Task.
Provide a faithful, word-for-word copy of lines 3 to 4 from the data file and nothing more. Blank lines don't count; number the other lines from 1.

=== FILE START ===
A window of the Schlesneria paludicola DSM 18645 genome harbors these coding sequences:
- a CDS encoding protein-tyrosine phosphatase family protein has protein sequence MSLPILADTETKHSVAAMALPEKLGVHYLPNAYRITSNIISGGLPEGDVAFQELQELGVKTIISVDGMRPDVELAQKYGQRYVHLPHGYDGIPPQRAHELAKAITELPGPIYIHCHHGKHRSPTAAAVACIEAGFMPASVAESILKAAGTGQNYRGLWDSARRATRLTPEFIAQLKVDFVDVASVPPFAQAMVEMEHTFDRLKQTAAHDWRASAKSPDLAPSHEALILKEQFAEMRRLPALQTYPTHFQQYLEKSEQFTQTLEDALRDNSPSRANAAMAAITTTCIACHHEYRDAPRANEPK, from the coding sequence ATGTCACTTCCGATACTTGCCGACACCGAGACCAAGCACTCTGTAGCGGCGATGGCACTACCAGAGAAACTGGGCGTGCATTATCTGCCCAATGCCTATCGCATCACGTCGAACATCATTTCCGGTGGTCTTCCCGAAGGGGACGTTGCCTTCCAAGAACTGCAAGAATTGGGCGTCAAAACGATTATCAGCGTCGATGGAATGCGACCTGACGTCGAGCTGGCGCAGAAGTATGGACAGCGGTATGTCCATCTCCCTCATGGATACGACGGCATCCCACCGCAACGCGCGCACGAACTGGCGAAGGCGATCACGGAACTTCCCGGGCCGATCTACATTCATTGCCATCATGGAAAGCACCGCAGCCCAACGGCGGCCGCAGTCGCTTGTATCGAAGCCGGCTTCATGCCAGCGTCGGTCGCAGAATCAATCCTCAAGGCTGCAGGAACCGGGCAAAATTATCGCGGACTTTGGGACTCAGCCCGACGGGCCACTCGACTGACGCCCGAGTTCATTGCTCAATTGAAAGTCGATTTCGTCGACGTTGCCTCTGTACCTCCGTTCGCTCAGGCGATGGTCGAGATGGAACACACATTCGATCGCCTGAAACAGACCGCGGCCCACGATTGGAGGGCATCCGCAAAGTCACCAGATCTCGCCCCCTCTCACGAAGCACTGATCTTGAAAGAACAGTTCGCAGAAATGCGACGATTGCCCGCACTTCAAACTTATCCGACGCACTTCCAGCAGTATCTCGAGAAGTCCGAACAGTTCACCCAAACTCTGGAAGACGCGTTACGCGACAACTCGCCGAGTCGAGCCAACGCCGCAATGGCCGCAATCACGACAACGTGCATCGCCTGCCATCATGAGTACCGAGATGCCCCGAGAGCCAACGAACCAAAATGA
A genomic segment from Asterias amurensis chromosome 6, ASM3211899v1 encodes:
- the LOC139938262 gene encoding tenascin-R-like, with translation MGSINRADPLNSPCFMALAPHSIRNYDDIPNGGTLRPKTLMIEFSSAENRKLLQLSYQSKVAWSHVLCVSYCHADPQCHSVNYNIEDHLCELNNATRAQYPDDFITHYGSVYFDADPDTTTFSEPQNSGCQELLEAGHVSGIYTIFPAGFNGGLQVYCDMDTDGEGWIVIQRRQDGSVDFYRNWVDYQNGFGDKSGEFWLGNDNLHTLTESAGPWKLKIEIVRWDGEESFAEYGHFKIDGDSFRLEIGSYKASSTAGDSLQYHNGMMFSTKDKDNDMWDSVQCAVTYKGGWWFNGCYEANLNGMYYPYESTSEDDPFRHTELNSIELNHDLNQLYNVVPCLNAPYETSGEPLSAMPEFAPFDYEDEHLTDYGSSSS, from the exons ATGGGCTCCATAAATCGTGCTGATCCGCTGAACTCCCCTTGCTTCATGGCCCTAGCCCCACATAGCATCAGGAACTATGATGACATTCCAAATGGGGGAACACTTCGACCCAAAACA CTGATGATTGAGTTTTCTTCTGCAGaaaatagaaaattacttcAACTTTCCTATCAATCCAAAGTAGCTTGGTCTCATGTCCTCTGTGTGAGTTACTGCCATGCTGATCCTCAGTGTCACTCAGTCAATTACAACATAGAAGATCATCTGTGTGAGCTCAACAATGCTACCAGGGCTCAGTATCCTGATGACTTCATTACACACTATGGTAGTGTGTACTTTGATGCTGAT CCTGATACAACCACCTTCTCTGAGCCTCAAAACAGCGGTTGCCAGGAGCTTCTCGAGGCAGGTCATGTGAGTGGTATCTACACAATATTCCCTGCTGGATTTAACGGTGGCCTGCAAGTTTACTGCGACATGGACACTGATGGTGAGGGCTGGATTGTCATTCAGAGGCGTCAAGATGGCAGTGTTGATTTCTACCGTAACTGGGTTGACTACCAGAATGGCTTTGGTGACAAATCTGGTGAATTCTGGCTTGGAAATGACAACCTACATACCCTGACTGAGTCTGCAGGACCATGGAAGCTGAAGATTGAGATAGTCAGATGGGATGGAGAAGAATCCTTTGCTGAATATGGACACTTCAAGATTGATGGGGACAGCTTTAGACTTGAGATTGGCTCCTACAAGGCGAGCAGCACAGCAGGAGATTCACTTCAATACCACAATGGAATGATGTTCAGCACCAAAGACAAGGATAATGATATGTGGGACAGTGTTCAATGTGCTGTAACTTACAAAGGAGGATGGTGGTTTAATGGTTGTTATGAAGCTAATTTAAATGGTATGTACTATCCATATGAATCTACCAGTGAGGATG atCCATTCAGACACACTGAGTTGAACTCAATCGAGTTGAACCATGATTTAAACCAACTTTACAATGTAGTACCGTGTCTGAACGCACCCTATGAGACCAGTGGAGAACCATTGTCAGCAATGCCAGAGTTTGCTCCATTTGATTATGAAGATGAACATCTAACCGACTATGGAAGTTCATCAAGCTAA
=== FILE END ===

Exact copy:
A genomic segment from Asterias amurensis chromosome 6, ASM3211899v1 encodes:
- the LOC139938262 gene encoding tenascin-R-like, with translation MGSINRADPLNSPCFMALAPHSIRNYDDIPNGGTLRPKTLMIEFSSAENRKLLQLSYQSKVAWSHVLCVSYCHADPQCHSVNYNIEDHLCELNNATRAQYPDDFITHYGSVYFDADPDTTTFSEPQNSGCQELLEAGHVSGIYTIFPAGFNGGLQVYCDMDTDGEGWIVIQRRQDGSVDFYRNWVDYQNGFGDKSGEFWLGNDNLHTLTESAGPWKLKIEIVRWDGEESFAEYGHFKIDGDSFRLEIGSYKASSTAGDSLQYHNGMMFSTKDKDNDMWDSVQCAVTYKGGWWFNGCYEANLNGMYYPYESTSEDDPFRHTELNSIELNHDLNQLYNVVPCLNAPYETSGEPLSAMPEFAPFDYEDEHLTDYGSSSS, from the exons ATGGGCTCCATAAATCGTGCTGATCCGCTGAACTCCCCTTGCTTCATGGCCCTAGCCCCACATAGCATCAGGAACTATGATGACATTCCAAATGGGGGAACACTTCGACCCAAAACA CTGATGATTGAGTTTTCTTCTGCAGaaaatagaaaattacttcAACTTTCCTATCAATCCAAAGTAGCTTGGTCTCATGTCCTCTGTGTGAGTTACTGCCATGCTGATCCTCAGTGTCACTCAGTCAATTACAACATAGAAGATCATCTGTGTGAGCTCAACAATGCTACCAGGGCTCAGTATCCTGATGACTTCATTACACACTATGGTAGTGTGTACTTTGATGCTGAT CCTGATACAACCACCTTCTCTGAGCCTCAAAACAGCGGTTGCCAGGAGCTTCTCGAGGCAGGTCATGTGAGTGGTATCTACACAATATTCCCTGCTGGATTTAACGGTGGCCTGCAAGTTTACTGCGACATGGACACTGATGGTGAGGGCTGGATTGTCATTCAGAGGCGTCAAGATGGCAGTGTTGATTTCTACCGTAACTGGGTTGACTACCAGAATGGCTTTGGTGACAAATCTGGTGAATTCTGGCTTGGAAATGACAACCTACATACCCTGACTGAGTCTGCAGGACCATGGAAGCTGAAGATTGAGATAGTCAGATGGGATGGAGAAGAATCCTTTGCTGAATATGGACACTTCAAGATTGATGGGGACAGCTTTAGACTTGAGATTGGCTCCTACAAGGCGAGCAGCACAGCAGGAGATTCACTTCAATACCACAATGGAATGATGTTCAGCACCAAAGACAAGGATAATGATATGTGGGACAGTGTTCAATGTGCTGTAACTTACAAAGGAGGATGGTGGTTTAATGGTTGTTATGAAGCTAATTTAAATGGTATGTACTATCCATATGAATCTACCAGTGAGGATG atCCATTCAGACACACTGAGTTGAACTCAATCGAGTTGAACCATGATTTAAACCAACTTTACAATGTAGTACCGTGTCTGAACGCACCCTATGAGACCAGTGGAGAACCATTGTCAGCAATGCCAGAGTTTGCTCCATTTGATTATGAAGATGAACATCTAACCGACTATGGAAGTTCATCAAGCTAA